Skip to Content
Social media

Facebook investor says site ‘preys on the weakest’

Could this be the death of Facebook?

The social media network with about 2 billion users shared the private information of 50 million users with Cambridge Analytica, without permission, to influence the 2016 presidential election. It’s also had privacy lapses and let minors use credit cards on their platform.

Now, a former Facebook insider says Facebook and Google knowingly get users like you addicted to the site. Could this be the controversy that brings Facebook down?

What happened to Facebook anyway?

“They’ve created products that essentially prey on the weakest elements of our psychology to create, first, habits and then addictions,” Roger McNamee, a former Facebook investor and advisor, told “CBS This Morning.” “They didn’t take the steps to safeguard us from what bad actors can do.”

His point is simply this: Facebook is fun to use, so billions of people just like you happily post photos and videos to the site, even as we’ve all heard they share our personal information with advertisers, political manipulators and who knows who else.

“You have seen a really long list of bad things happening on Facebook and Google.” The problem, he says, is that Facebook doesn’t find the problems. Instead, they let users become victims of those problems. “They don’t do any preparation.”

He suggests in his book, “Zucked: Waking Up to the Facebook Catastrophe,” that Facebook is a monopoly that has too much influence over our personal lives, and political outcomes. Other critics of Facebook have suggested that the company helped Donald Trump win the presidency by sending you ads that manipulated the way you thought about candidates.

Zuckerberg blamed for Facebook problems

He has suggested that the company be broken up into smaller, more manageable companies. Mark Zuckerberg is a big part of the problem, too. McNamee has said Zuckerberg dismisses controversies in the company as bad public relations and doesn’t see that they’re having a negative effect on us as individuals and as a country.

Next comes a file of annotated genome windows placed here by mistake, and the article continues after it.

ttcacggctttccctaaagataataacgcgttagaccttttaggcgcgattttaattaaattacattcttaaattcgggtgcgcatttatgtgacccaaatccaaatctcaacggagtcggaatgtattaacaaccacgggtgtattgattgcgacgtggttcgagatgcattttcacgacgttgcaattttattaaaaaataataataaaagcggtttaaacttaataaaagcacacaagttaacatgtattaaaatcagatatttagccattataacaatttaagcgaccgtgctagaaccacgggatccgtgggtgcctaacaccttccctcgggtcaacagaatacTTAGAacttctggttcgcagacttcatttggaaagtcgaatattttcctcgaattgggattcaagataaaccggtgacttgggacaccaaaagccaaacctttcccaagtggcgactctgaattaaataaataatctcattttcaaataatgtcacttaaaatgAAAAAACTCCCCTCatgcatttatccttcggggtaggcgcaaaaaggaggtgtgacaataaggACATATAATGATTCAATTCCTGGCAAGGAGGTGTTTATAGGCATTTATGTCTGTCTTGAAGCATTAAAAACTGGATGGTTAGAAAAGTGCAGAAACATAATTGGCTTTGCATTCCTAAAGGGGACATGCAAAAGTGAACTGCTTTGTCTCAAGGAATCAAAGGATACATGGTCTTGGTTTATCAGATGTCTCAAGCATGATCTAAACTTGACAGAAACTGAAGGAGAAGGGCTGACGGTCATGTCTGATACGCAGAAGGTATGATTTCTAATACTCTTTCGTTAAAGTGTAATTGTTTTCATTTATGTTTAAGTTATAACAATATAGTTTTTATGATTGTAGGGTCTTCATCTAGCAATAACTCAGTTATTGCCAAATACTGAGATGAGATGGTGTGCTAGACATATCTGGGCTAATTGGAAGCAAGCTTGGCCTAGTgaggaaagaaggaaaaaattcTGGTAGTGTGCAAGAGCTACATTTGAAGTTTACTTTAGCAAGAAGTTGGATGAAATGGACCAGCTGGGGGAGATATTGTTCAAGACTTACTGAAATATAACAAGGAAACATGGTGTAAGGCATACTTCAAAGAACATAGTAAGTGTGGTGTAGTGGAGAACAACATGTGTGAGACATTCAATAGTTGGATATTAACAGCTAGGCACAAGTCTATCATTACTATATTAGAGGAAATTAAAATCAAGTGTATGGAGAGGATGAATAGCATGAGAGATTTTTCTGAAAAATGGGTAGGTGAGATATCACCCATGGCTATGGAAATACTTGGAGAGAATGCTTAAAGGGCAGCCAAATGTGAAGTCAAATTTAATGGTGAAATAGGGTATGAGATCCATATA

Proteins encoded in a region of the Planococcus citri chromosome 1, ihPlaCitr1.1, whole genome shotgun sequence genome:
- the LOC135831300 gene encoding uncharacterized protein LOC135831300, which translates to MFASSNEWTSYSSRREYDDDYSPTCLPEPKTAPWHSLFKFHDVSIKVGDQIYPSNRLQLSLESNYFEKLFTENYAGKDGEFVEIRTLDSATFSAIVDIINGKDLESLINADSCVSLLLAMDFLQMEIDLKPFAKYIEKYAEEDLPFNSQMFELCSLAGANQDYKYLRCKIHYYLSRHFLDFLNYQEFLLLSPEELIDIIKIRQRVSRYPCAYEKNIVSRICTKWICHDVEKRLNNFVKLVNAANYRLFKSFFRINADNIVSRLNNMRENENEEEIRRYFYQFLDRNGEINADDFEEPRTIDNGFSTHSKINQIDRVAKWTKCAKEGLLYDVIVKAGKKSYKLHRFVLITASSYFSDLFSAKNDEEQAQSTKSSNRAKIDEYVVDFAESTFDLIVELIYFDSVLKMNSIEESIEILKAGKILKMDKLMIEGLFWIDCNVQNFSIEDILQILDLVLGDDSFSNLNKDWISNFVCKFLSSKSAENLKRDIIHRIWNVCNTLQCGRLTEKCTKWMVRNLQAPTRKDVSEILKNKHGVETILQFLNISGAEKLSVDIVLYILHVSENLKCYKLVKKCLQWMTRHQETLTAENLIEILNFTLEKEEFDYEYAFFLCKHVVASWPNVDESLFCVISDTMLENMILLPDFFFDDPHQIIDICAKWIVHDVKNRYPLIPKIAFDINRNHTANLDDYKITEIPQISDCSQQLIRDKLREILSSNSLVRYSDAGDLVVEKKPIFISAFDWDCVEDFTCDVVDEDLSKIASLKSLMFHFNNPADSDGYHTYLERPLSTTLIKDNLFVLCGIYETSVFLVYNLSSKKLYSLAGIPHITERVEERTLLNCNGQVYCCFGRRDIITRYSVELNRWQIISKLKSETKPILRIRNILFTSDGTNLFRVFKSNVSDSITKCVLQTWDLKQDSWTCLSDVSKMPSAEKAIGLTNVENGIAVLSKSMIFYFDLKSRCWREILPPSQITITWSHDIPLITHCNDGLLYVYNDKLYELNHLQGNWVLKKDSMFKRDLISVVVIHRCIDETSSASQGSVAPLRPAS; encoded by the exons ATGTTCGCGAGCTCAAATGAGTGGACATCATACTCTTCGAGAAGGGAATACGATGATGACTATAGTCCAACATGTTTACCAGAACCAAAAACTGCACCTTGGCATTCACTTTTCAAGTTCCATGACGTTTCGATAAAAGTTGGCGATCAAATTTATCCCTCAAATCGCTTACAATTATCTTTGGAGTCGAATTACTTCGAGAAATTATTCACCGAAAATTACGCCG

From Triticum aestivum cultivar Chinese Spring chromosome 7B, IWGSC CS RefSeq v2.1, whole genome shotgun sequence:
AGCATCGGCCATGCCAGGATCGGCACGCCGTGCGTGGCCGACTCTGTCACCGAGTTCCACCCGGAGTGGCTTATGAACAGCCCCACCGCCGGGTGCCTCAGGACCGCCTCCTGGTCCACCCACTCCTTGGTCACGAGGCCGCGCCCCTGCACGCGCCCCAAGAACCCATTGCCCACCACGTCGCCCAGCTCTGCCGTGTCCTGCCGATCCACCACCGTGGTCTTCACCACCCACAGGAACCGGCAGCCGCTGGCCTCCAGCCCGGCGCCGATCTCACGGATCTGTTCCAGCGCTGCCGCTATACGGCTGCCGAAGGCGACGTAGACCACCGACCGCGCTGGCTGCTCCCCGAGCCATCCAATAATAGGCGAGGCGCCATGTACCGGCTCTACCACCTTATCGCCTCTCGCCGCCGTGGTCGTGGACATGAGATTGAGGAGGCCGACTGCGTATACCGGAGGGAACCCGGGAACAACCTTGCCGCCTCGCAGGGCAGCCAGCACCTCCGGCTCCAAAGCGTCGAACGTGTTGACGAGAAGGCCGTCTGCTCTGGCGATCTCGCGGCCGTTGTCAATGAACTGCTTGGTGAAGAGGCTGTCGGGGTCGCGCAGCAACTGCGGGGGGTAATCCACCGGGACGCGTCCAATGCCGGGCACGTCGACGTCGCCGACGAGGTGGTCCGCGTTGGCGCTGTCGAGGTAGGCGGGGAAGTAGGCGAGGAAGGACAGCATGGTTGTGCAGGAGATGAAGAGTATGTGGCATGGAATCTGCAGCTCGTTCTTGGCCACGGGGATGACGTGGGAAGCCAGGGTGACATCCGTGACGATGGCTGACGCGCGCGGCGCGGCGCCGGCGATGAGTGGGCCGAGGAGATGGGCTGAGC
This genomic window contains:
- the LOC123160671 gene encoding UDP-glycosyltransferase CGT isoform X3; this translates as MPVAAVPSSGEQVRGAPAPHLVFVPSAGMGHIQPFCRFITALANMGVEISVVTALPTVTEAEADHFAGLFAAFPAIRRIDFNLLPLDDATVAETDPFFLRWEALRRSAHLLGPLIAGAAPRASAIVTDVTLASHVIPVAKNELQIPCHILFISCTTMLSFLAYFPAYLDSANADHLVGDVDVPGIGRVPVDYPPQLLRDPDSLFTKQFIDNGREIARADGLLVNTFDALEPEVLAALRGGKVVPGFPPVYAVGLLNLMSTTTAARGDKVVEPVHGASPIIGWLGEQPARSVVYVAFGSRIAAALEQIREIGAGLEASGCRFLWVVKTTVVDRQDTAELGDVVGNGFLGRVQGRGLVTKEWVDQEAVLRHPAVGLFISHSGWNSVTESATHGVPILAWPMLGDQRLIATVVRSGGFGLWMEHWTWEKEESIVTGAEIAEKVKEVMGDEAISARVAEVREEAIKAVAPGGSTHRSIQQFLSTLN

“I want to have a conversation about the future of our children,” McNamee told “CBS This Morning.” “We just saw twice last week that Facebook was accused, in one case successfully in a legal challenge with respect essentially to taking advantage of minors, in one case credit card charges related to games and in the other case a product that spied on all their usage.”

“CBS This Morning” anchors pointed out to McNamee that he has not been an advisor for Facebook in about a decade. They also said that his book is based on hypotheses, not concrete evidence.

“Keep in mind, they have political power that dominates this country and around world and they’re not elected,” he said. “The whole point of ‘Zucked’ is to give you, as a voter and citizen of the United States, an opportunity to understand the questions and issues.”

Watch more of Roger McNamee’s interview with CBS This Morning:

Ask me your digital question!

Navigating the digital world can be intimidating and sometimes downright daunting. Let me help! Reach out today to ask your digital question. You might even be on my show!

Ask Me